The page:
IPH now a member of Transdisciplinary University research partnership ecosystem

IPH now a member of Transdisciplinary University research partnership ecosystem

On the 14th of June 2017, Institute of Public Health, Bengaluru signed a memorandum of understanding with the Transdisciplinary University to join a group of 10 other organizations as a member of the TDU research partnership ecosystem. Under this, we will be contributing to the public health and health systems component of learning in the PhD program.
Last date for application is 25th July, link to the call is here

 

Organization of Primary Health Care Services for Diabetes and Hypertension: A qualitative study of public and private, patient and provider perspectives in Rural India

Organization of Primary Health Care Services for Diabetes and Hypertension: A qualitative study of public and private, patient and provider perspectives in Rural India

Speaker

Dorothy Lall

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Affiliation

Institute of Public Health, Bengaluru

Date

9 June 2017

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Time

3:00 – 4:30 PM

Venue

Institute of Public health

#250, 2nd C Main, 2nd C Cross,

Girinagar Ist  Phase,

Bengaluru – 560085

Dorothy Lall will be presenting the findings of the first phase of research that is part of her PhD program. She is studying the organization of health care services for diabetes and hypertension at primary care level to identify ways to improve and strengthen services. These results are not published yet but the manuscript is being developed. In the next phase, we will be implementing and evaluating interventions that address the gaps identified in the first phase of the study.

Title: Organization of Primary Health Care Services for Diabetes and Hypertension; A qualitative study of public and private, patient and provider perspectives in Rural India

Abstract

Background: Diabetes and hypertension have emerged as major public health issues globally. Health systems in low to middle income countries are traditionally designed to deliver services for acute conditions but now are having to deal with chronic diseases like diabetes and hypertension. The Chronic Care Model (CCM) is one of many models that describe how services should be organized to achieve quality of care and good clinical outcomes. In this study, we used the CCM as a framework to understand the current organization of health care services for both diabetes and hypertension in both private and public health care sectors and studied both, patients and provider perspectives.

Methods: This study was designed as a qualitative study and data was collected from patients and providers through in depth interviews. The data was triangulated with findings from observations and facility level assessments. Findings were thematically analyzed using the elements of the chronic care as pre -specified themes.

Results: We found that both private and public health care delivery for diabetes and hypertension are lacking most of the elements of the CCM. The lack of a team approach where tasks are shared to improve quality was evident in both public and private sector. Also, the absence of clinical information systems that could be used to facilitate follow up and coordination of care across health care levels seems to result in patients dropping out of care.

Conclusion: Health care services for diabetes and hypertension are currently organized and delivered within an acute care model of service delivery. An urgent reorganization of health care services is required to respond to the demands of chronic conditions to improve social and clinical outcomes with regard to these conditions.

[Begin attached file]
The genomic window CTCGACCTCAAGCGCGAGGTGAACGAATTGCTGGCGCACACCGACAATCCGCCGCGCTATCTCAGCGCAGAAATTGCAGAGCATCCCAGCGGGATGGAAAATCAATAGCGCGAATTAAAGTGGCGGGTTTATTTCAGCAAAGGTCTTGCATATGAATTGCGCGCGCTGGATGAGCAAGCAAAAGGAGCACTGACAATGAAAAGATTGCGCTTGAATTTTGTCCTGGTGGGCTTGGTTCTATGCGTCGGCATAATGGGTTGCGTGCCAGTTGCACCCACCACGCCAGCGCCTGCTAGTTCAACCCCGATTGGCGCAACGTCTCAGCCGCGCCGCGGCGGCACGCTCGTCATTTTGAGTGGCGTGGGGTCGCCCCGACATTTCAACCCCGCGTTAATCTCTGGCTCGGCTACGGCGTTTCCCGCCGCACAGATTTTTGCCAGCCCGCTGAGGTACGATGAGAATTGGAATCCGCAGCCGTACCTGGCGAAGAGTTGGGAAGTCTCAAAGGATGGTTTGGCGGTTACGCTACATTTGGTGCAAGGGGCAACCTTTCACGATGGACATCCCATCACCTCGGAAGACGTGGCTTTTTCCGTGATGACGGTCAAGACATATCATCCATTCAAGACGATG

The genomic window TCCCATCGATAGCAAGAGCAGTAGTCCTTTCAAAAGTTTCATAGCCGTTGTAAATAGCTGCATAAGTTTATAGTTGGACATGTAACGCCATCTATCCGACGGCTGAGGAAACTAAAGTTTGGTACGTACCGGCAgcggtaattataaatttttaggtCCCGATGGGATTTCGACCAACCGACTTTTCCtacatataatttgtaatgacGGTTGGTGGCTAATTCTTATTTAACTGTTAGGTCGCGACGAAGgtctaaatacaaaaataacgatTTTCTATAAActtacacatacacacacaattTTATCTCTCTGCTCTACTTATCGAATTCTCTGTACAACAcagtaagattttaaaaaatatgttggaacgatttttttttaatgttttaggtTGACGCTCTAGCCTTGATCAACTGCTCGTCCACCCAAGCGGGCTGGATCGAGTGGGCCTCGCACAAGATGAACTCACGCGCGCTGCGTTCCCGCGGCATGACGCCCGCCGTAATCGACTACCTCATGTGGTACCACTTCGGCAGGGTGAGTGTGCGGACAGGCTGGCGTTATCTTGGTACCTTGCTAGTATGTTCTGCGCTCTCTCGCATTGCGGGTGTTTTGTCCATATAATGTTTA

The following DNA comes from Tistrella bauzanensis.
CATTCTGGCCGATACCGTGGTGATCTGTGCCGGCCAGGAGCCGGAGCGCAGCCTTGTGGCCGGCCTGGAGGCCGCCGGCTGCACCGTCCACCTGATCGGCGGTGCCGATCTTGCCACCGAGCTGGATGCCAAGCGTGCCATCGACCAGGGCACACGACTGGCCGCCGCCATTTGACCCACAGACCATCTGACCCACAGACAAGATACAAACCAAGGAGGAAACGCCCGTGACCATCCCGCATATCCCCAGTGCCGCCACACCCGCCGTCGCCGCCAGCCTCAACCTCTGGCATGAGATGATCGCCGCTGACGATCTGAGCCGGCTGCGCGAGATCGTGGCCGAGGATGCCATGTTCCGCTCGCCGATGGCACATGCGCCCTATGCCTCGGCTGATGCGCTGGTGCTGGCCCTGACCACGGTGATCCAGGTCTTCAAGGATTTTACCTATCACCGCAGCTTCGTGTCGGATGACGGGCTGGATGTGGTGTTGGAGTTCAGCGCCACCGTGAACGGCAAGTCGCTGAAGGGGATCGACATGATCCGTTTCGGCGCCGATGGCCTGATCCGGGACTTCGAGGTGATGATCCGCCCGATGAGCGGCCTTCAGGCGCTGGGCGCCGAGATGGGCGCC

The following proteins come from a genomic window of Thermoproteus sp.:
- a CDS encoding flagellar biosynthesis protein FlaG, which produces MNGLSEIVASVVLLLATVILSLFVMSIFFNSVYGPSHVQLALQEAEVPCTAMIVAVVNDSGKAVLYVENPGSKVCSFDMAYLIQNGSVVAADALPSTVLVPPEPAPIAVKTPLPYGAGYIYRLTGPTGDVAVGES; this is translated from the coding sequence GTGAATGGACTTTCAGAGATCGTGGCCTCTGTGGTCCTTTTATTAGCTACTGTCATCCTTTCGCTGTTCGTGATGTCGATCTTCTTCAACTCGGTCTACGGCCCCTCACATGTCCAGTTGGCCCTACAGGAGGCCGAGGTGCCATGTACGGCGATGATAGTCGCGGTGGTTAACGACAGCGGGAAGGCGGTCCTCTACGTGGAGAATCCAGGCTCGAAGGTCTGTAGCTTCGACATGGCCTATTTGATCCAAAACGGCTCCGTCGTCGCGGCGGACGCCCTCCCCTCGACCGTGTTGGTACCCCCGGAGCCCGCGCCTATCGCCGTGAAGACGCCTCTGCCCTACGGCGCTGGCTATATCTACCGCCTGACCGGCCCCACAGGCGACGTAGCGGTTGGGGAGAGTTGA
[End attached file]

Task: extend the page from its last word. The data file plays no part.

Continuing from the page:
NCD’s in India: Using a vertical analysis tool to map out the problem

NCD’s in India: Using a vertical analysis tool to map out the problem

This will be an interactive group discussion session led by N Devadasan with the support of Dorothy Lall. We shall identify key issues about NCDs in India from a health systems perspective (not a bio medical perspective). The purpose of the discussion shall be to evolve a position paper on NCDs in India by IPH. Participants (from within IPH or outside) can join together to work on a literature review of current health systems understanding of NCDs and work together on a position paper on NCDs from a systems perspective. The position paper shall also guide future activities of IPH’s work on research and action on NCDs.

j

Affiliation

Institute of Public Health, Bengaluru

Date

12 May 2017

Time

2:30 pm – 4:00 pm

Venue

Institute of Public health

#250, 2nd C Main, 2nd C Cross,

Girinagar Ist  Phase,

Bengaluru – 560085

Law and NCD prevention: 3 case studies and discussion

Law and NCD prevention: 3 case studies and discussion

The talk will begin with an introduction to the Law and NCD Unit at University of Liverpool, followed by a discussion on the role of law in NCD prevention. Three case studies will be shared,

(1) Preventing childhood obesity by restricting unhealthy food marketing

(2) Supporting national laws through international human rights law and

(3) Trade and investment law. There will be discussion and questions.

Speaker

Nikhil Gokani

k

Affiliation

Law and Non-Communicable Diseases Unit Researcher, School of Law and Social Justice University of Liverpool

Date

14-April-2017

Time

3.00 pm – 4.30 pm

Venue

Institute of Public health
#250, 2nd C Main, 2nd C Cross,
Girinagar Ist  Phase,
Bengaluru – 560085

How Training as Community Health Workers Helped These 6 Women Fight Domestic Abuse and Neglect

How Training as Community Health Workers Helped These 6 Women Fight Domestic Abuse and Neglect

Health workers—who are they, and can anybody become health worker? During this World Health Workers Week (April 2 – 8, 2017), Thriveni S. Beerenahally shares some of her experiences, training wonderful women to be community health workers.

 

 

Our work in Kadugondanahalli (KG Halli), Bengaluru started in 2009 with the census of the area. KG Halli is one of the 198 administrative units in the Bengaluru Municipal Corporation area, with a population of over 50,000 living in 0.7 sq. km. of area.